Aug 162016

July 2016

A Healthy Age

By Amy Abbott, Senior Wire News Service

Death of a spouse and loss of our longtime home or severe illness may lead to isolation or loneliness, which may up consumption. U.S. widowers over 75 have the highest rate of alcoholism. Lifestyle changes are difficult at any age.

The opioid epidemic is, no doubt, the health topic of the year, if not the century. The increased abuse of prescription drugs is a serious and devastating problem.

Another more familiar addiction demon wreaks havoc with families, and especially with seniors. That demon is alcohol. However, none of us wants a lecture about our socially acceptable drinking habits. We are all used to our evening cocktail, and no one bats an eye. We consider it a social ritual.

Moreover, we’re blasted with conflicting information. A little red wine is good for us. A little red wine is bad for us. Let’s hoist a jug of red wine, a rasher of bacon, and multiple, evil carbs and have a huge picnic in spite of all the data.

Hear me out. As seniors, there are other considerations. The UK Institute of Alcohol Studies and the U.S. National Council on Alcohol and Drug Dependence (NCADD) offered these caveats.

  • While older adults consume less alcohol than younger drinkers, seniors are more likely to drink daily.
  • Alcohol-related hospital admissions in the UK are rising among those age 65 and older. The NCADD notes six to 11 percent of U.S. hospital admissions result from alcohol or drug problems.
  • Death of a spouse and loss of our longtime home or severe illness may lead to isolation or loneliness, which may up consumption. U.S. widowers over 75 have the highest rate of alcoholism. Lifestyle changes are difficult at any age.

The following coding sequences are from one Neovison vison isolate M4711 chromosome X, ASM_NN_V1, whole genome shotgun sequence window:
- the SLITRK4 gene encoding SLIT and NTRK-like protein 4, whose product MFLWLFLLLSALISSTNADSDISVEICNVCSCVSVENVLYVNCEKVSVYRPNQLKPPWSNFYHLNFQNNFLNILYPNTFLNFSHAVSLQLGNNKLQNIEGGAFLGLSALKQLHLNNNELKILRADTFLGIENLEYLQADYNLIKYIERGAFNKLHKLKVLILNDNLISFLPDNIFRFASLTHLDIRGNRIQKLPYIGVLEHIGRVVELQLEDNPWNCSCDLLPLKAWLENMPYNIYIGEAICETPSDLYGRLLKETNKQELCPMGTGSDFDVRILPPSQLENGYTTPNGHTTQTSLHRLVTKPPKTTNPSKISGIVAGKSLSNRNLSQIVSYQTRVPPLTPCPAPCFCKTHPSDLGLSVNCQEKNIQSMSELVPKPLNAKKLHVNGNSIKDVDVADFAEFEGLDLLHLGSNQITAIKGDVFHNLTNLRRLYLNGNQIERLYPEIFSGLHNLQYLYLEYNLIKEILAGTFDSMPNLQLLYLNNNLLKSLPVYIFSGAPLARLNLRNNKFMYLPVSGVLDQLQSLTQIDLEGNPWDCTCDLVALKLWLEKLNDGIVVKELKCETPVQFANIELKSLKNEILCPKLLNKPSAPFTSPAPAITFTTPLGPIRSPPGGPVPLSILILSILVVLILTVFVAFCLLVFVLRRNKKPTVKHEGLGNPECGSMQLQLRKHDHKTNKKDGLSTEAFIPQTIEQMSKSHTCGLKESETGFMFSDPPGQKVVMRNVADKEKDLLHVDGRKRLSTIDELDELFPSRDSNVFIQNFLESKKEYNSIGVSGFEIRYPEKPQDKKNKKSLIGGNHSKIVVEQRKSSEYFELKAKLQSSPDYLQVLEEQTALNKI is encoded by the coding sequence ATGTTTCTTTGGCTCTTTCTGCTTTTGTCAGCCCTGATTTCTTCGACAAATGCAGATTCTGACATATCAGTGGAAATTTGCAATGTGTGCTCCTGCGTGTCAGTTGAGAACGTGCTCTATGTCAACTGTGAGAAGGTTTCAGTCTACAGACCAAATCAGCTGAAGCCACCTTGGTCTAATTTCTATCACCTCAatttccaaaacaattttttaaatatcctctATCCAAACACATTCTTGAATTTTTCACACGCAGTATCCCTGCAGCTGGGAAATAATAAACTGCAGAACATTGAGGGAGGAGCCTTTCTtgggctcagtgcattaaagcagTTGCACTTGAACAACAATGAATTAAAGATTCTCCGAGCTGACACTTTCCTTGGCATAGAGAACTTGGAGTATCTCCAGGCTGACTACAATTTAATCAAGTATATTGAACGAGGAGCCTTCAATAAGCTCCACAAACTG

• A traditional belief that liquor is medicinal – from the “hot toddy” school of thinking – may offer comfort.

We read these facts and shake our heads and move on. It is not us or anyone we know. It is the other guy. I was blissfully unaware until a job took me to many retirement centers. I learned that upon admission many patients ask if alcohol is allowed. Many skilled nursing facilities need a doctor’s order that states “Rodney may have two beers a day.”

Other retirement centers, with assisted or independent living, feature bars and evening cocktail hours. My dad’s facility has a bar aptly named “The Pub.”

However, I am making a point here. Every population group has a percentage of people who cannot handle alcohol. Upping our awareness may help us encourage a loved one to slow it down or stop drinking.

Who is at risk? The UK study identified three types of senior drinkers:

1. Survivors are lifelong drinkers. Studies tell us that survivors may have a life cut short 10 to 15 years by their heavy drinking. We all know individuals whose livers have gone kaput before their will to drink ended.

2. Reactors are people who did not start drinking until later in life. These individuals may have suffered significant loss, illness, and pain, or an unwanted retirement.

3. Binge drinkers may not use alcohol every day but drink to excess when overindulging.

The National Institute of Health explained that as we age the amount of water in our bodies decreases. When older adults imbibe alcohol, less water present means less dilution of alcohol.

This ups the blood alcohol content (BAC). Younger people can consume the same amount of alcohol and have a lower BAC. Reactors and binge-drinkers, according to the study, have the best opportunity to curb alcohol use with appropriate treatment.

What are the signs that may identify that drinking has become a problem in our loved one? The National Council on Alcoholism and Drug Dependence offered these warning signs: secretive drinking, drinking rituals, loss of interest in hobbies, ignoring warning labels on prescription drugs, slurred speech, change in appearance, chronic and unidentifiable health complaints, hostility or depression, and confusion or memory loss. A genuinely sad aspect is that these signs may be hidden among other aspects of aging. We become blind to what we do not want to recognize. We may toss off these symptoms to the usual process of growing older.

When we can identify these problems, treatment abounds. The good news is that there are multiple treatment and rehab programs, focusing on the specific physical and emotional needs of seniors. Addiction and support groups, including Alcoholics Anonymous and Narcotics Anonymous, offer help in most areas specific to gender and population. Medicare plans pay for treatment (please check your specific policy documentation.)

Your loved one, of course, must consent to treatment. Now armed with reasons why lowered or no alcohol use may be best, the real battle is within the individual. Encouragement from family or friends may be a start.

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